Ready, Set, Reset Sync Data!
If iSync doesn’t cure what ails you, a trip to the MobileMe preference pane -- found in under System Preferences -- is our next stop. Click on the Sync tab and you’ll see a list of the ten data types -- in the lower right-hand corner is an Advanced button, which you’ll want to click next. Now you’ll be presented with a list of all Mac or Windows computers currently tied to your MobileMe account and with just a click you can deregister any or all of them. However, the real troubleshooting magic can be found in the lower left corner, with the Reset Sync Data button.
Clicking Reset Sync Data brings you the option of removing sync data from either your current computer or MobileMe’s servers and then replacing it with a fresh copy. It’s not an all or nothing proposition, since you can selectively replace sync data for any one of the data types you’re using -- for instance, we’ll focus on Contacts, which often tend to be the most troublesome.
After choosing which kind of data you want to replace, you now have to decide where your good data resides so you can get rid of the bad stuff. Generally, data that is on your computer will be the most pure and up-to-date, particularly since that’s where most of us started in the first place, long before MobileMe was a gleam in Steve Jobs’ eye.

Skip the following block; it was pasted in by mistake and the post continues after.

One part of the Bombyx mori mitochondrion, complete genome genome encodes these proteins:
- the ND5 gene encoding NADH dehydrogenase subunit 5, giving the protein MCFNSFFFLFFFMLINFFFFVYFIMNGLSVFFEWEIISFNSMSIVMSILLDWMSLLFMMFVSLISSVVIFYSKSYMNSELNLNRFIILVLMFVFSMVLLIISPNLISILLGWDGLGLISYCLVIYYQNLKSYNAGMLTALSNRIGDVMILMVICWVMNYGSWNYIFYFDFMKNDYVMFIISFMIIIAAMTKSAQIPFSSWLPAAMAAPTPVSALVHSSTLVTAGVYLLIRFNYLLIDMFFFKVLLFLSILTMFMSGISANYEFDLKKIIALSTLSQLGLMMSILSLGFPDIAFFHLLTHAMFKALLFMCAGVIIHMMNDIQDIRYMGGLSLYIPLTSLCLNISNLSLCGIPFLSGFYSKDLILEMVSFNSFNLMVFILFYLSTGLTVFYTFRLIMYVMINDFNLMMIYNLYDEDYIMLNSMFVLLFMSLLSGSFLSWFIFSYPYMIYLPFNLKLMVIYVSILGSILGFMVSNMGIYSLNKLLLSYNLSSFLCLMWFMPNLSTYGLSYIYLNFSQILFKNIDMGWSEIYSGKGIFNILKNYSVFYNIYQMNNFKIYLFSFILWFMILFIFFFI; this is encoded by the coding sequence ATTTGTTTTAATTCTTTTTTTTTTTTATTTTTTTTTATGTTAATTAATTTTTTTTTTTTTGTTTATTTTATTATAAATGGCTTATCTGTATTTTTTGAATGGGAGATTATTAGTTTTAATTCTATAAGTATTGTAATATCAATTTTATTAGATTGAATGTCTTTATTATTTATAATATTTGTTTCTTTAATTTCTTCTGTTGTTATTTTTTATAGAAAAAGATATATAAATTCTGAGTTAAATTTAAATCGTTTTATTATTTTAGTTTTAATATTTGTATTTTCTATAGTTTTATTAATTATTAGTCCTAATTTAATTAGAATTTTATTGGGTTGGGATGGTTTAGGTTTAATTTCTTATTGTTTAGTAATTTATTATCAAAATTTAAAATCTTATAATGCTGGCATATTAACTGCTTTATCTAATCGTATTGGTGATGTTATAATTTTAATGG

To replace MobileMe data with computer data: Select the left-facing arrow and then the Replace button to purge and replace what’s on your system with the data Apple has up in the cloud.
To replace computer data with MobileMe data: Select the right-facing arrow and then the Replace button, which will wipe the MobileMe server data and replace it with what’s on your computer. We don’t recommend doing this without a safe archive backup first!
Avoid using Reset Sync Data on all of your information -- for example, if your Contacts are fine but your Calendars are giving you a headache, stick to using this option on the affected Calendars. Resetting all of your sync data should be reserved only for those times when (God forbid) nothing is working and you want to effectively start over again.